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|dark matter ||galactic cannibalism ||Hubble Law
|poor cluster ||rich cluster ||rotation curve
|starburst galaxy ||supercluster ||velocity dispersion
- Why must the distance to a galaxy be known first before you can
measure such basic properties of the galaxy such as its luminosity, mass,
- What are the various ways you can find distances to the galaxies?
- What do you find when you plot the redshifts of the galaxies vs. their
distance from us? How does the speed of most galaxies vary with increasing
distance from our galaxy?
- How does the Hubble Law show that the universe is expanding?
- How does the Hubble Law show that all of the galaxies are moving
away from each other and that astronomers in every galaxy will see the same
- How can you measure the masses of galaxies?
- What is it about the motions of the stars in galaxies that indicates
a large amount of dark matter is present?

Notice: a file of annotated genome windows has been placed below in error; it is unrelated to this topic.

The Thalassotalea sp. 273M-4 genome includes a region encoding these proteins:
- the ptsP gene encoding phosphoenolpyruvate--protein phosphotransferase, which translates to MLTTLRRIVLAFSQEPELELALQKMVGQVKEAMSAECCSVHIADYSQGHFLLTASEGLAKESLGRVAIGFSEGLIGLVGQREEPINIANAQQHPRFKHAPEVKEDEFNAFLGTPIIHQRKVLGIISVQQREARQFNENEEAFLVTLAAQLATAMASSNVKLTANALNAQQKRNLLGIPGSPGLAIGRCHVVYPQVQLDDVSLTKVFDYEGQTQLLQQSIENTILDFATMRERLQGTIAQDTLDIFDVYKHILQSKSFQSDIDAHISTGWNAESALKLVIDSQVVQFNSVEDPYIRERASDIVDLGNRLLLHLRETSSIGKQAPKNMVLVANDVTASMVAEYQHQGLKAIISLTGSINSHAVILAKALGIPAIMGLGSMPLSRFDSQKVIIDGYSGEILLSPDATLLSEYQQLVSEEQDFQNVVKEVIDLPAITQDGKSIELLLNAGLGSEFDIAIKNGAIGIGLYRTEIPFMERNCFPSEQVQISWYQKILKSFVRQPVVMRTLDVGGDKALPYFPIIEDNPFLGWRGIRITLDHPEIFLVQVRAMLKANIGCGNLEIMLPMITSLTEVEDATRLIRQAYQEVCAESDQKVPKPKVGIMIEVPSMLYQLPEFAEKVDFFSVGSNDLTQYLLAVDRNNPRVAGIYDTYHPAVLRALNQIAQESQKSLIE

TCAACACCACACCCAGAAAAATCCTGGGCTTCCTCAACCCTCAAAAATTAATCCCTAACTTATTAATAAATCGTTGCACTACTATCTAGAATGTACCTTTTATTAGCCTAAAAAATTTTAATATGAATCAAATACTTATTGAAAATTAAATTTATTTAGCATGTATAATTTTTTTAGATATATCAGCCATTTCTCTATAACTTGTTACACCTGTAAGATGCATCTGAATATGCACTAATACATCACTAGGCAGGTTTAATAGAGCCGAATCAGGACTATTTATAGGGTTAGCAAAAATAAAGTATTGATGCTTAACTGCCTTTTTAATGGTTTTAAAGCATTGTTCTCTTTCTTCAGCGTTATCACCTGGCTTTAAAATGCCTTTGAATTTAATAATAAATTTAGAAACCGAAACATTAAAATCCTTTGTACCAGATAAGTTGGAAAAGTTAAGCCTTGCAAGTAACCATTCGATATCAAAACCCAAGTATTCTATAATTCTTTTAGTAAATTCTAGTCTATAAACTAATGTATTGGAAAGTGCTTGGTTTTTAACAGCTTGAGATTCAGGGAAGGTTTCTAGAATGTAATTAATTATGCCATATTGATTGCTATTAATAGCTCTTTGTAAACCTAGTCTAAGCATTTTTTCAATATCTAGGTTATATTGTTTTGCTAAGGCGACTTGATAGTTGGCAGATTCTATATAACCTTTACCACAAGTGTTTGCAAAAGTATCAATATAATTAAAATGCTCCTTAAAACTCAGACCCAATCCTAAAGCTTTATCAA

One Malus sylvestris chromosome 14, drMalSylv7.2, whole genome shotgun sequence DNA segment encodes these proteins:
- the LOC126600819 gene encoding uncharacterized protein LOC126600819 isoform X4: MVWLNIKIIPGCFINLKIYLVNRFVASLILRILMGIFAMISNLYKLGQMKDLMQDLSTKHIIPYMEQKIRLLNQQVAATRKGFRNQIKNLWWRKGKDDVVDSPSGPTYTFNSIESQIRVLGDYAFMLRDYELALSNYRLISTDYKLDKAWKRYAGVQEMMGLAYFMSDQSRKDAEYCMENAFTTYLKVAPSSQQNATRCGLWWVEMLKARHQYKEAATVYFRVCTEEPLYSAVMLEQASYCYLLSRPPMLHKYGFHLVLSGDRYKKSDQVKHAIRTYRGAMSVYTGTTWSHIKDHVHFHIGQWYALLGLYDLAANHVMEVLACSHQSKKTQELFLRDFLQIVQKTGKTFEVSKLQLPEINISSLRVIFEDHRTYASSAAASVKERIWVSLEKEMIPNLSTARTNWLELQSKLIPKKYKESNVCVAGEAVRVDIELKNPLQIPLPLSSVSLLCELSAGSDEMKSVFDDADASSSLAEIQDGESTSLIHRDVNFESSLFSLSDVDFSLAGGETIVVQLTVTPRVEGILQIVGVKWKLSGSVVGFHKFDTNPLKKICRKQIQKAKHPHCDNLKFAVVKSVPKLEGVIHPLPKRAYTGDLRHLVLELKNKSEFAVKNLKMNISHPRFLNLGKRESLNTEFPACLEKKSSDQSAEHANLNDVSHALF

- What is a cluster of galaxies? Are we in one? What is the nearest large
cluster of galaxies to us?
- Why are collisions of galaxies much more common than collisions of stars?
- How are spiral galaxies formed?
- What two ways are there to create an elliptical galaxy?
- What kind of galaxy is typically found near the
center of a large cluster of galaxies? Why is that kind of galaxy so big?
- Why is the spatial distribution of clusters of galaxies sometimes
described as a foamy structure or like edges of soap bubbles? How do we know
that the clusters have this spatial distribution?
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last updated: 25 May 2001
Is this page a copy of Strobel's
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